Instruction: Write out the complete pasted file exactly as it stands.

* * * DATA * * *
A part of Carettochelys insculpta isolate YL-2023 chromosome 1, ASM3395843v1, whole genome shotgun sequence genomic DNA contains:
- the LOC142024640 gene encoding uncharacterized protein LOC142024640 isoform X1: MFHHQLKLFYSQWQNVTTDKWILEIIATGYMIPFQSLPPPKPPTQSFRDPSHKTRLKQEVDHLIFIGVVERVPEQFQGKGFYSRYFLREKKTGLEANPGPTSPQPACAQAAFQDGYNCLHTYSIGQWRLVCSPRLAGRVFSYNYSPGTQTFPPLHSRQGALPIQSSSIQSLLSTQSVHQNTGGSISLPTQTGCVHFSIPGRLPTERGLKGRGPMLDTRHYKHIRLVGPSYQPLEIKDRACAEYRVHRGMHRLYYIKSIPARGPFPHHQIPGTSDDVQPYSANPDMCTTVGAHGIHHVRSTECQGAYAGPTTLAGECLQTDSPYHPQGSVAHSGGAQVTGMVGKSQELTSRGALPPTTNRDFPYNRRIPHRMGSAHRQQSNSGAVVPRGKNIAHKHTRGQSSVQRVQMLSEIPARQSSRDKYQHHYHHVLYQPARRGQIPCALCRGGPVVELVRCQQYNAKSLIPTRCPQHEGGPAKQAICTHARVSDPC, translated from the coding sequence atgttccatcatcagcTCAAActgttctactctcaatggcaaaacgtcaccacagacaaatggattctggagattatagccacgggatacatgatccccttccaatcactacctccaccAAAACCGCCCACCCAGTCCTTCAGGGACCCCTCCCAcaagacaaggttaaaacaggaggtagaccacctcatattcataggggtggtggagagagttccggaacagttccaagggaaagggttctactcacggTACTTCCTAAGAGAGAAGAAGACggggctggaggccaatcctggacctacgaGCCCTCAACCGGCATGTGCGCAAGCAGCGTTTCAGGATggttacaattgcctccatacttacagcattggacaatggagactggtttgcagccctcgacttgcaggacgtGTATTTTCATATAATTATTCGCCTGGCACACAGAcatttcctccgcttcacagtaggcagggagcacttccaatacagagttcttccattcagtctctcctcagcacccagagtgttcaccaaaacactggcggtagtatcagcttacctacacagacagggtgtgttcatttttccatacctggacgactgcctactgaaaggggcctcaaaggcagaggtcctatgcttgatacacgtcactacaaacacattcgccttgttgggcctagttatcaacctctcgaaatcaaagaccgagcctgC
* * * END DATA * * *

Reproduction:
A part of Carettochelys insculpta isolate YL-2023 chromosome 1, ASM3395843v1, whole genome shotgun sequence genomic DNA contains:
- the LOC142024640 gene encoding uncharacterized protein LOC142024640 isoform X1: MFHHQLKLFYSQWQNVTTDKWILEIIATGYMIPFQSLPPPKPPTQSFRDPSHKTRLKQEVDHLIFIGVVERVPEQFQGKGFYSRYFLREKKTGLEANPGPTSPQPACAQAAFQDGYNCLHTYSIGQWRLVCSPRLAGRVFSYNYSPGTQTFPPLHSRQGALPIQSSSIQSLLSTQSVHQNTGGSISLPTQTGCVHFSIPGRLPTERGLKGRGPMLDTRHYKHIRLVGPSYQPLEIKDRACAEYRVHRGMHRLYYIKSIPARGPFPHHQIPGTSDDVQPYSANPDMCTTVGAHGIHHVRSTECQGAYAGPTTLAGECLQTDSPYHPQGSVAHSGGAQVTGMVGKSQELTSRGALPPTTNRDFPYNRRIPHRMGSAHRQQSNSGAVVPRGKNIAHKHTRGQSSVQRVQMLSEIPARQSSRDKYQHHYHHVLYQPARRGQIPCALCRGGPVVELVRCQQYNAKSLIPTRCPQHEGGPAKQAICTHARVSDPC, translated from the coding sequence atgttccatcatcagcTCAAActgttctactctcaatggcaaaacgtcaccacagacaaatggattctggagattatagccacgggatacatgatccccttccaatcactacctccaccAAAACCGCCCACCCAGTCCTTCAGGGACCCCTCCCAcaagacaaggttaaaacaggaggtagaccacctcatattcataggggtggtggagagagttccggaacagttccaagggaaagggttctactcacggTACTTCCTAAGAGAGAAGAAGACggggctggaggccaatcctggacctacgaGCCCTCAACCGGCATGTGCGCAAGCAGCGTTTCAGGATggttacaattgcctccatacttacagcattggacaatggagactggtttgcagccctcgacttgcaggacgtGTATTTTCATATAATTATTCGCCTGGCACACAGAcatttcctccgcttcacagtaggcagggagcacttccaatacagagttcttccattcagtctctcctcagcacccagagtgttcaccaaaacactggcggtagtatcagcttacctacacagacagggtgtgttcatttttccatacctggacgactgcctactgaaaggggcctcaaaggcagaggtcctatgcttgatacacgtcactacaaacacattcgccttgttgggcctagttatcaacctctcgaaatcaaagaccgagcctgC